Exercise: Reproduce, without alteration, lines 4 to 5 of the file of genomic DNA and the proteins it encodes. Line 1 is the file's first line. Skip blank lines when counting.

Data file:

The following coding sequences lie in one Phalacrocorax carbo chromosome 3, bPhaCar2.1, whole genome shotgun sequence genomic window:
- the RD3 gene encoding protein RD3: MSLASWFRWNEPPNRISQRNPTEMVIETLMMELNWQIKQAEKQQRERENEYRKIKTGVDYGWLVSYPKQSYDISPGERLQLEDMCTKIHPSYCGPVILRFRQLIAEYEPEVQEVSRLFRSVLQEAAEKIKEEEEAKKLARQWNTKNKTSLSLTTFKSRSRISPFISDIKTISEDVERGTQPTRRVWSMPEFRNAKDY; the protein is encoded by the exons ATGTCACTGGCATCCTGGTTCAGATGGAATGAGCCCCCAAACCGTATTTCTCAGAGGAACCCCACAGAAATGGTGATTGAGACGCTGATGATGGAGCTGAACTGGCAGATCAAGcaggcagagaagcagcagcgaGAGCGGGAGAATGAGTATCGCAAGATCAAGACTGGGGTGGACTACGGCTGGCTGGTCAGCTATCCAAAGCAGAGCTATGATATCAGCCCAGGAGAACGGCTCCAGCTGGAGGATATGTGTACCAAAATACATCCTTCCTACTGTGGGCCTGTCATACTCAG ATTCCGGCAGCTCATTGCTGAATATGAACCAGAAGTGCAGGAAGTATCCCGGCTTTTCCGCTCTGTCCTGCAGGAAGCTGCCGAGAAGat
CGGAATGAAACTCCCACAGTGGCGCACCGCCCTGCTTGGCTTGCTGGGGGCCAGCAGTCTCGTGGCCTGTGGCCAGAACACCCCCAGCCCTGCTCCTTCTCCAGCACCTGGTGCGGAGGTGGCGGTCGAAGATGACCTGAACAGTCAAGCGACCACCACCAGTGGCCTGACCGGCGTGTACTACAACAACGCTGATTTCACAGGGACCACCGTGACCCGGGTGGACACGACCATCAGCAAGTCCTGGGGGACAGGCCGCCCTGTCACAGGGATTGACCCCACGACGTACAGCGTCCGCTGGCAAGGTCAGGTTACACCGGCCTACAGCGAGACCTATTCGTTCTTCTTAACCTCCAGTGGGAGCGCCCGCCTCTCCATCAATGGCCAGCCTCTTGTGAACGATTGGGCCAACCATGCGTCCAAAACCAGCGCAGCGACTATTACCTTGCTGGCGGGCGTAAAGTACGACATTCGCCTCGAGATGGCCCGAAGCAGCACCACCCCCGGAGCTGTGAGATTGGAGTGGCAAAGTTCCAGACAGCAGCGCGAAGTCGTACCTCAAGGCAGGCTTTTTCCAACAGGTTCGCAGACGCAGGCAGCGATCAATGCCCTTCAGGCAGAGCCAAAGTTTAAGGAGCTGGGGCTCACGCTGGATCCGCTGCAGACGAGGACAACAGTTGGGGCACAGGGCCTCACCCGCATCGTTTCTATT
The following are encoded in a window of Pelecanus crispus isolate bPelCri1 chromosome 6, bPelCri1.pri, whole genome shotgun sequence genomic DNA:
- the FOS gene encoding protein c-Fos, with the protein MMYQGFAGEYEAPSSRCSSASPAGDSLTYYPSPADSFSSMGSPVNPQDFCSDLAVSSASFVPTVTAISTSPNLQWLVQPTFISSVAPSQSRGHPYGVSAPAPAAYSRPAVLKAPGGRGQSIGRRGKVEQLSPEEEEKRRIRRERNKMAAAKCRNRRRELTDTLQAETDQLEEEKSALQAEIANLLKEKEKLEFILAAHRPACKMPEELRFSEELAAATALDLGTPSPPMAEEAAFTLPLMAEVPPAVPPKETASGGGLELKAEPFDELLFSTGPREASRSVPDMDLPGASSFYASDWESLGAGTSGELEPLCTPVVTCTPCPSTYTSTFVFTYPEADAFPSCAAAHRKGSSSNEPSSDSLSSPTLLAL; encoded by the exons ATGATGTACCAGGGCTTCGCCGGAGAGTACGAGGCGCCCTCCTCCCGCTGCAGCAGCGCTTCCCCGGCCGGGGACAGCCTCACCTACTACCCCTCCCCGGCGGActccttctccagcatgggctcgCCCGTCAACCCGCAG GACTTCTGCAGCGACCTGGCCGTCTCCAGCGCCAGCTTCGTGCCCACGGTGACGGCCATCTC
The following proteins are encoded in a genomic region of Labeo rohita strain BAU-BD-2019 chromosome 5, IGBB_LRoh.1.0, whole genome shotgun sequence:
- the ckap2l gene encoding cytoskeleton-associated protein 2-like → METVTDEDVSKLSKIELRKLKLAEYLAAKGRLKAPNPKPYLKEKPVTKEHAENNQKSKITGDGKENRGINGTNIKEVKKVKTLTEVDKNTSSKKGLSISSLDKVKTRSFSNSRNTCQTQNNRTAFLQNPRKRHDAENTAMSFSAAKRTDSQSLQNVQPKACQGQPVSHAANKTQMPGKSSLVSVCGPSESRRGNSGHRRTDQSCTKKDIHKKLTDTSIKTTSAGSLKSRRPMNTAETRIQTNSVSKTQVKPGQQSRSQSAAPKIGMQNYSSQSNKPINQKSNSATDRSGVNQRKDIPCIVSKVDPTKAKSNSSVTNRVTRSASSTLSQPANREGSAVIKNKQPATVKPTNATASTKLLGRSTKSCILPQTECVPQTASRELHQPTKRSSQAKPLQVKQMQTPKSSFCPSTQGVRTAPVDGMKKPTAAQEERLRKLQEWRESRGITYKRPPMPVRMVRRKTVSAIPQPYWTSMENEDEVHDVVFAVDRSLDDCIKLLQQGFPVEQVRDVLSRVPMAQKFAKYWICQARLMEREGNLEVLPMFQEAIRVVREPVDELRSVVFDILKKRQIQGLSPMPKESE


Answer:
The following are encoded in a window of Pelecanus crispus isolate bPelCri1 chromosome 6, bPelCri1.pri, whole genome shotgun sequence genomic DNA:
- the FOS gene encoding protein c-Fos, with the protein MMYQGFAGEYEAPSSRCSSASPAGDSLTYYPSPADSFSSMGSPVNPQDFCSDLAVSSASFVPTVTAISTSPNLQWLVQPTFISSVAPSQSRGHPYGVSAPAPAAYSRPAVLKAPGGRGQSIGRRGKVEQLSPEEEEKRRIRRERNKMAAAKCRNRRRELTDTLQAETDQLEEEKSALQAEIANLLKEKEKLEFILAAHRPACKMPEELRFSEELAAATALDLGTPSPPMAEEAAFTLPLMAEVPPAVPPKETASGGGLELKAEPFDELLFSTGPREASRSVPDMDLPGASSFYASDWESLGAGTSGELEPLCTPVVTCTPCPSTYTSTFVFTYPEADAFPSCAAAHRKGSSSNEPSSDSLSSPTLLAL; encoded by the exons ATGATGTACCAGGGCTTCGCCGGAGAGTACGAGGCGCCCTCCTCCCGCTGCAGCAGCGCTTCCCCGGCCGGGGACAGCCTCACCTACTACCCCTCCCCGGCGGActccttctccagcatgggctcgCCCGTCAACCCGCAG GACTTCTGCAGCGACCTGGCCGTCTCCAGCGCCAGCTTCGTGCCCACGGTGACGGCCATCTC